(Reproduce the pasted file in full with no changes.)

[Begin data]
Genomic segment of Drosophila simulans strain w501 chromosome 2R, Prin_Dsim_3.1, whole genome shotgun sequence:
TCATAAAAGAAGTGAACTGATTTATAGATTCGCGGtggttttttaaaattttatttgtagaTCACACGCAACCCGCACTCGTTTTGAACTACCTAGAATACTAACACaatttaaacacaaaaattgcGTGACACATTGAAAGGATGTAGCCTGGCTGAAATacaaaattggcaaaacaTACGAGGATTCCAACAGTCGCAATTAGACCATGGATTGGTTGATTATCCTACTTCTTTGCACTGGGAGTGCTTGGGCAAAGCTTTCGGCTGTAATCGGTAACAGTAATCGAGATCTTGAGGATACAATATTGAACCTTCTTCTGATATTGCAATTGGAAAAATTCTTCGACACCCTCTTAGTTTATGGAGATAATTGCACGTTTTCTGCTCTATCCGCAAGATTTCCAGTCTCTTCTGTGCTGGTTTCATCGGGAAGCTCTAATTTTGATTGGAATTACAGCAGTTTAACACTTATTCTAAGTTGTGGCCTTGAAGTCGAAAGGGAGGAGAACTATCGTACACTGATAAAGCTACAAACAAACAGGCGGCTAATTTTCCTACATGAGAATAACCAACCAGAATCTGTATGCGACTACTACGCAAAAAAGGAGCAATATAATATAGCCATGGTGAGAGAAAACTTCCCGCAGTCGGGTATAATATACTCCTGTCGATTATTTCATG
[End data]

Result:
Genomic segment of Drosophila simulans strain w501 chromosome 2R, Prin_Dsim_3.1, whole genome shotgun sequence:
TCATAAAAGAAGTGAACTGATTTATAGATTCGCGGtggttttttaaaattttatttgtagaTCACACGCAACCCGCACTCGTTTTGAACTACCTAGAATACTAACACaatttaaacacaaaaattgcGTGACACATTGAAAGGATGTAGCCTGGCTGAAATacaaaattggcaaaacaTACGAGGATTCCAACAGTCGCAATTAGACCATGGATTGGTTGATTATCCTACTTCTTTGCACTGGGAGTGCTTGGGCAAAGCTTTCGGCTGTAATCGGTAACAGTAATCGAGATCTTGAGGATACAATATTGAACCTTCTTCTGATATTGCAATTGGAAAAATTCTTCGACACCCTCTTAGTTTATGGAGATAATTGCACGTTTTCTGCTCTATCCGCAAGATTTCCAGTCTCTTCTGTGCTGGTTTCATCGGGAAGCTCTAATTTTGATTGGAATTACAGCAGTTTAACACTTATTCTAAGTTGTGGCCTTGAAGTCGAAAGGGAGGAGAACTATCGTACACTGATAAAGCTACAAACAAACAGGCGGCTAATTTTCCTACATGAGAATAACCAACCAGAATCTGTATGCGACTACTACGCAAAAAAGGAGCAATATAATATAGCCATGGTGAGAGAAAACTTCCCGCAGTCGGGTATAATATACTCCTGTCGATTATTTCATG